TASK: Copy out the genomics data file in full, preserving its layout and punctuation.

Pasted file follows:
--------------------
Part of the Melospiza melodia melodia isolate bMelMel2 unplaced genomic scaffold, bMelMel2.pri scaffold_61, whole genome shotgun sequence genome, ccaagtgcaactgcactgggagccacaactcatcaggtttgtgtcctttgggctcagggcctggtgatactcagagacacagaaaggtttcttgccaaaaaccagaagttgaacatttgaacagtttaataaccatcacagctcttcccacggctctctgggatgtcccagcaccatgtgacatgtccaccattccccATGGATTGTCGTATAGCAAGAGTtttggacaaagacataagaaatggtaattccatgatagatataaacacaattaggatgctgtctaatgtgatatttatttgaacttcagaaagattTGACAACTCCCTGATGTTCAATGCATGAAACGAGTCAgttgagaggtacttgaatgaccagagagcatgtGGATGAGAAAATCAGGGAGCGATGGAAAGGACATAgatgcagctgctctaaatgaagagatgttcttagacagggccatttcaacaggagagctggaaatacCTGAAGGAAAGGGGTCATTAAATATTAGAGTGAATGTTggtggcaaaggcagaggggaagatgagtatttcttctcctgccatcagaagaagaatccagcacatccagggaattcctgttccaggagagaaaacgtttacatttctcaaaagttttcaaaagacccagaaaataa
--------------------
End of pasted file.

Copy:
Part of the Melospiza melodia melodia isolate bMelMel2 unplaced genomic scaffold, bMelMel2.pri scaffold_61, whole genome shotgun sequence genome, ccaagtgcaactgcactgggagccacaactcatcaggtttgtgtcctttgggctcagggcctggtgatactcagagacacagaaaggtttcttgccaaaaaccagaagttgaacatttgaacagtttaataaccatcacagctcttcccacggctctctgggatgtcccagcaccatgtgacatgtccaccattccccATGGATTGTCGTATAGCAAGAGTtttggacaaagacataagaaatggtaattccatgatagatataaacacaattaggatgctgtctaatgtgatatttatttgaacttcagaaagattTGACAACTCCCTGATGTTCAATGCATGAAACGAGTCAgttgagaggtacttgaatgaccagagagcatgtGGATGAGAAAATCAGGGAGCGATGGAAAGGACATAgatgcagctgctctaaatgaagagatgttcttagacagggccatttcaacaggagagctggaaatacCTGAAGGAAAGGGGTCATTAAATATTAGAGTGAATGTTggtggcaaaggcagaggggaagatgagtatttcttctcctgccatcagaagaagaatccagcacatccagggaattcctgttccaggagagaaaacgtttacatttctcaaaagttttcaaaagacccagaaaataa